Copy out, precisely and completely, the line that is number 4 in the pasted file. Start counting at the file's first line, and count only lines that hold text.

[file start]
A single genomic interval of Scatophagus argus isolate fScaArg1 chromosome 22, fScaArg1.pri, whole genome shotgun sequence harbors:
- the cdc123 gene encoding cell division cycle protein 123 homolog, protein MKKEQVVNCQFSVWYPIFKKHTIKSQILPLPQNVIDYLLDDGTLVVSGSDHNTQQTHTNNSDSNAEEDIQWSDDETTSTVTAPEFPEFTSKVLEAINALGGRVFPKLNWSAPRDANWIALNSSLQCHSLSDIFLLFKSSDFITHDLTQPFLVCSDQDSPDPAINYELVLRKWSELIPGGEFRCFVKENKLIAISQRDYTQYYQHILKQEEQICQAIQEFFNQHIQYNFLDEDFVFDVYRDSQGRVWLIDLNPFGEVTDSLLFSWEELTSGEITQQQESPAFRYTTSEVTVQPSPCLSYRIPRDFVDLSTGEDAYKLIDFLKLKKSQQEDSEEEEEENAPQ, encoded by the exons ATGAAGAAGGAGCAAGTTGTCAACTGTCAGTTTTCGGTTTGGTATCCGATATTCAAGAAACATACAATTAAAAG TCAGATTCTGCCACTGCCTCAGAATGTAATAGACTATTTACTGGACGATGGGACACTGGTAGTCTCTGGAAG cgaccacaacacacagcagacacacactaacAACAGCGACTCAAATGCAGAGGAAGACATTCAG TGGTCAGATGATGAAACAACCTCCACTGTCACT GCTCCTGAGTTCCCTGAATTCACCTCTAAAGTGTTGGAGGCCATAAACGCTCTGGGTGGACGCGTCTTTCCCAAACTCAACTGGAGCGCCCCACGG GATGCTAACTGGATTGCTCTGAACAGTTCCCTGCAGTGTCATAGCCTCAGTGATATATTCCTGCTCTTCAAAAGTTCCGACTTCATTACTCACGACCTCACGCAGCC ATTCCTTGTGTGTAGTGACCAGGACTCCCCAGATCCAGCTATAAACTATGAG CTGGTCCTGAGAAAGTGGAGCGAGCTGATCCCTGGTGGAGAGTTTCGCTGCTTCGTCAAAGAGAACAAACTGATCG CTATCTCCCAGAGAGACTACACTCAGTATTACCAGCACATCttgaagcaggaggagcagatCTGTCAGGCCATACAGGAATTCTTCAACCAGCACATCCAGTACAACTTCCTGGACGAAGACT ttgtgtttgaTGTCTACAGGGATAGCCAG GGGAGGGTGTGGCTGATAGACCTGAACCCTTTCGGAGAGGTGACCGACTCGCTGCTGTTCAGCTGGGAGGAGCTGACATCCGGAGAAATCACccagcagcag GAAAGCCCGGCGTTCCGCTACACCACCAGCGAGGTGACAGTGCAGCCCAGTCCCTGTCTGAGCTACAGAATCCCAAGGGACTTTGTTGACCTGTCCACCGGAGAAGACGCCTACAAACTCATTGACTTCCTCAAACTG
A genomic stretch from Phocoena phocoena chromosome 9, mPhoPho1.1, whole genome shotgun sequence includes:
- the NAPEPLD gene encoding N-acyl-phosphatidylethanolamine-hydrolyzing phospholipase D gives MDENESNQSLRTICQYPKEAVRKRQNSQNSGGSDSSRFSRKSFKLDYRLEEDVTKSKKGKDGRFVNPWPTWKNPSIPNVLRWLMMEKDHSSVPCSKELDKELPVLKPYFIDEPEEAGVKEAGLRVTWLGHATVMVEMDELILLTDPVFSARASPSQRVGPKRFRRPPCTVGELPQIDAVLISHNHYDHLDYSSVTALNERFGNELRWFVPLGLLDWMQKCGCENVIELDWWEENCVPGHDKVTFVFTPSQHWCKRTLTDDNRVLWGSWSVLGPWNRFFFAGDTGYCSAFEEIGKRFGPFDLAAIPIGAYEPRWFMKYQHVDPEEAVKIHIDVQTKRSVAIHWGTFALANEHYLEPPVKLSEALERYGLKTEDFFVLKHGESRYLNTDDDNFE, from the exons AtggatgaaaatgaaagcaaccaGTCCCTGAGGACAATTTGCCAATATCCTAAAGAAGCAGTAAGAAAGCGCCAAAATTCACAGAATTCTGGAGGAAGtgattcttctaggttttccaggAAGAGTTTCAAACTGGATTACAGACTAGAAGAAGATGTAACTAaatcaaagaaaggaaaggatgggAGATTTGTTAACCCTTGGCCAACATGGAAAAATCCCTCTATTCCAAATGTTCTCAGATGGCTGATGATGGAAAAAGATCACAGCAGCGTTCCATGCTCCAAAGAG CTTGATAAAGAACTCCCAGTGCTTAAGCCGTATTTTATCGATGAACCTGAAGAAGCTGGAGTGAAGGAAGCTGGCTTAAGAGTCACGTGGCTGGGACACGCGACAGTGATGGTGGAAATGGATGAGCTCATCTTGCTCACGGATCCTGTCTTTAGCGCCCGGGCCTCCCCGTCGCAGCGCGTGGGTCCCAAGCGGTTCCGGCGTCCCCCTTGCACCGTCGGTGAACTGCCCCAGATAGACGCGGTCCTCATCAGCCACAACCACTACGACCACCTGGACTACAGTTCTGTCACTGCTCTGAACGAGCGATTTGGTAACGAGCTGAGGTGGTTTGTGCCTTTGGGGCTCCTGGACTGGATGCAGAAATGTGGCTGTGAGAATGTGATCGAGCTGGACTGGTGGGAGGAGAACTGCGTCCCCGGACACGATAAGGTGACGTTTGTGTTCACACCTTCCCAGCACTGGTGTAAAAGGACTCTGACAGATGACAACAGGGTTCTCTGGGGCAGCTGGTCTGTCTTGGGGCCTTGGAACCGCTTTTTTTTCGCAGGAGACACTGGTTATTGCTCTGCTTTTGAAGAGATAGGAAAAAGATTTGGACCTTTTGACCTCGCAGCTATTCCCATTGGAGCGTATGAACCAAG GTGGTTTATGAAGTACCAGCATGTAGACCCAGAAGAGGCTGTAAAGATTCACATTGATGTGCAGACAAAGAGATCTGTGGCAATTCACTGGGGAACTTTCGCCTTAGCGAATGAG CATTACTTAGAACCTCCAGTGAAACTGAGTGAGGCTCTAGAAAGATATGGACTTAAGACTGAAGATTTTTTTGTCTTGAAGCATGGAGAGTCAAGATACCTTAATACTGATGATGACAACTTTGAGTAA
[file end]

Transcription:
- the NAPEPLD gene encoding N-acyl-phosphatidylethanolamine-hydrolyzing phospholipase D gives MDENESNQSLRTICQYPKEAVRKRQNSQNSGGSDSSRFSRKSFKLDYRLEEDVTKSKKGKDGRFVNPWPTWKNPSIPNVLRWLMMEKDHSSVPCSKELDKELPVLKPYFIDEPEEAGVKEAGLRVTWLGHATVMVEMDELILLTDPVFSARASPSQRVGPKRFRRPPCTVGELPQIDAVLISHNHYDHLDYSSVTALNERFGNELRWFVPLGLLDWMQKCGCENVIELDWWEENCVPGHDKVTFVFTPSQHWCKRTLTDDNRVLWGSWSVLGPWNRFFFAGDTGYCSAFEEIGKRFGPFDLAAIPIGAYEPRWFMKYQHVDPEEAVKIHIDVQTKRSVAIHWGTFALANEHYLEPPVKLSEALERYGLKTEDFFVLKHGESRYLNTDDDNFE, from the exons AtggatgaaaatgaaagcaaccaGTCCCTGAGGACAATTTGCCAATATCCTAAAGAAGCAGTAAGAAAGCGCCAAAATTCACAGAATTCTGGAGGAAGtgattcttctaggttttccaggAAGAGTTTCAAACTGGATTACAGACTAGAAGAAGATGTAACTAaatcaaagaaaggaaaggatgggAGATTTGTTAACCCTTGGCCAACATGGAAAAATCCCTCTATTCCAAATGTTCTCAGATGGCTGATGATGGAAAAAGATCACAGCAGCGTTCCATGCTCCAAAGAG CTTGATAAAGAACTCCCAGTGCTTAAGCCGTATTTTATCGATGAACCTGAAGAAGCTGGAGTGAAGGAAGCTGGCTTAAGAGTCACGTGGCTGGGACACGCGACAGTGATGGTGGAAATGGATGAGCTCATCTTGCTCACGGATCCTGTCTTTAGCGCCCGGGCCTCCCCGTCGCAGCGCGTGGGTCCCAAGCGGTTCCGGCGTCCCCCTTGCACCGTCGGTGAACTGCCCCAGATAGACGCGGTCCTCATCAGCCACAACCACTACGACCACCTGGACTACAGTTCTGTCACTGCTCTGAACGAGCGATTTGGTAACGAGCTGAGGTGGTTTGTGCCTTTGGGGCTCCTGGACTGGATGCAGAAATGTGGCTGTGAGAATGTGATCGAGCTGGACTGGTGGGAGGAGAACTGCGTCCCCGGACACGATAAGGTGACGTTTGTGTTCACACCTTCCCAGCACTGGTGTAAAAGGACTCTGACAGATGACAACAGGGTTCTCTGGGGCAGCTGGTCTGTCTTGGGGCCTTGGAACCGCTTTTTTTTCGCAGGAGACACTGGTTATTGCTCTGCTTTTGAAGAGATAGGAAAAAGATTTGGACCTTTTGACCTCGCAGCTATTCCCATTGGAGCGTATGAACCAAG GTGGTTTATGAAGTACCAGCATGTAGACCCAGAAGAGGCTGTAAAGATTCACATTGATGTGCAGACAAAGAGATCTGTGGCAATTCACTGGGGAACTTTCGCCTTAGCGAATGAG CATTACTTAGAACCTCCAGTGAAACTGAGTGAGGCTCTAGAAAGATATGGACTTAAGACTGAAGATTTTTTTGTCTTGAAGCATGGAGAGTCAAGATACCTTAATACTGATGATGACAACTTTGAGTAA